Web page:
Of course, with del Toro having written the script himself, the story was essentially laid out, but the director felt that the segment was still missing an intangible element that the more philological Gaiman could provide. The refined fairy tale was nevertheless crucial to The Golden Army, not only because it explains the titular titans, but due to the way it effectively sets the film’s fairy tale tone; a measure made necessary after the decision—despite the film being a sequel—to jump cold into a storyline that was completely removed from the first film’s established mythology of demons, secret monster subcultures and supernatural-powered Nazis. Consequently, with an overwhelming array of exposition to get out of the way, a fanciful, but nevertheless pithy prologue can do the narrative heavy lifting, allowing the film to unfold in a more natural, engaging manner.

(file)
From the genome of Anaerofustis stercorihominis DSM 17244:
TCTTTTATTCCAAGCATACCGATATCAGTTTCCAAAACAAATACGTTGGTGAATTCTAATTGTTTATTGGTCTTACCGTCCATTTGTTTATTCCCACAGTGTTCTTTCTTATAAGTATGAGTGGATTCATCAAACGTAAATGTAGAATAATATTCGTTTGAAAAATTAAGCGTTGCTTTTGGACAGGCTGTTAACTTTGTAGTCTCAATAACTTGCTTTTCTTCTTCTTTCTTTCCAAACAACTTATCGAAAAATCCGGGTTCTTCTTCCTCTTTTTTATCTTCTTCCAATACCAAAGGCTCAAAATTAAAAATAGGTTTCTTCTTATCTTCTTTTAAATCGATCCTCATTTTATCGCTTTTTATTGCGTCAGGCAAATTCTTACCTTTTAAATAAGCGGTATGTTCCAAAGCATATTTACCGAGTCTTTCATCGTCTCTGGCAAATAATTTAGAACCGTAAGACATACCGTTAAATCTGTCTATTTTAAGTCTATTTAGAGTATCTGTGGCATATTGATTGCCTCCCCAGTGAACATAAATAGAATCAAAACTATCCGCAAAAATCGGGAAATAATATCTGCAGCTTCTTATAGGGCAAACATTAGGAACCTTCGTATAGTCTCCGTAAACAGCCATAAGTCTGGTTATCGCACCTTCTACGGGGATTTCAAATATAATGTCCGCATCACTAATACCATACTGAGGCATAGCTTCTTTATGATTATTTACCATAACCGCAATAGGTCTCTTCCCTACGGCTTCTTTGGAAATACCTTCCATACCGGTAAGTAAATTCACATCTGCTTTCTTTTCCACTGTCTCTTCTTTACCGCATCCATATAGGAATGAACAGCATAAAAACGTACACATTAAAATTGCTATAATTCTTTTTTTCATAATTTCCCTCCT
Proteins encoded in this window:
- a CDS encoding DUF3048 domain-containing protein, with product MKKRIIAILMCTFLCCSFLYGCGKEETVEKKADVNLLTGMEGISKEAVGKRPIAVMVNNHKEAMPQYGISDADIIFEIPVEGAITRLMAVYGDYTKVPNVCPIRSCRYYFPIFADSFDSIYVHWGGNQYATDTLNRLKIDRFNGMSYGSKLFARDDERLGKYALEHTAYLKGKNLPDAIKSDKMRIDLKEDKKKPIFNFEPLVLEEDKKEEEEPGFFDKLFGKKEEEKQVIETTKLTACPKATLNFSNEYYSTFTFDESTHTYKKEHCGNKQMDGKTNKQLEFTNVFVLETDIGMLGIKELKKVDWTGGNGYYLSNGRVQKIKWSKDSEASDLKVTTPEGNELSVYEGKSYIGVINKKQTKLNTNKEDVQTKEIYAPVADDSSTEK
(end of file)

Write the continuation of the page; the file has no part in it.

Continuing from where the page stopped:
Naturally, the cinematic comparison that the Hellboy II prologue immediately evokes is 2001’s The Lord of the Rings: The Fellowship of the Ring, which—at the slight risk of standing behind popular opinion—is perhaps the most effective piece of exposition in the history of cinema, and something for which screenwriters Peter Jackson, Fran Walsh and Philippa Boyens can consider an enormous achievement in its own right. The segment, famously read by Cate Blanchett’s Galadriel, covers an intimidating range of J.R.R. Tolkien’s extensive lore, which is effectively curated and condensed into a seven-minute story (which was even shorter for the theatrical version,) that conveys to viewers—notably the majority unfamiliar with the massive Tolkien mythos—in a conveniently distilled form everything they need to know to enjoy the film and its two follow-ups.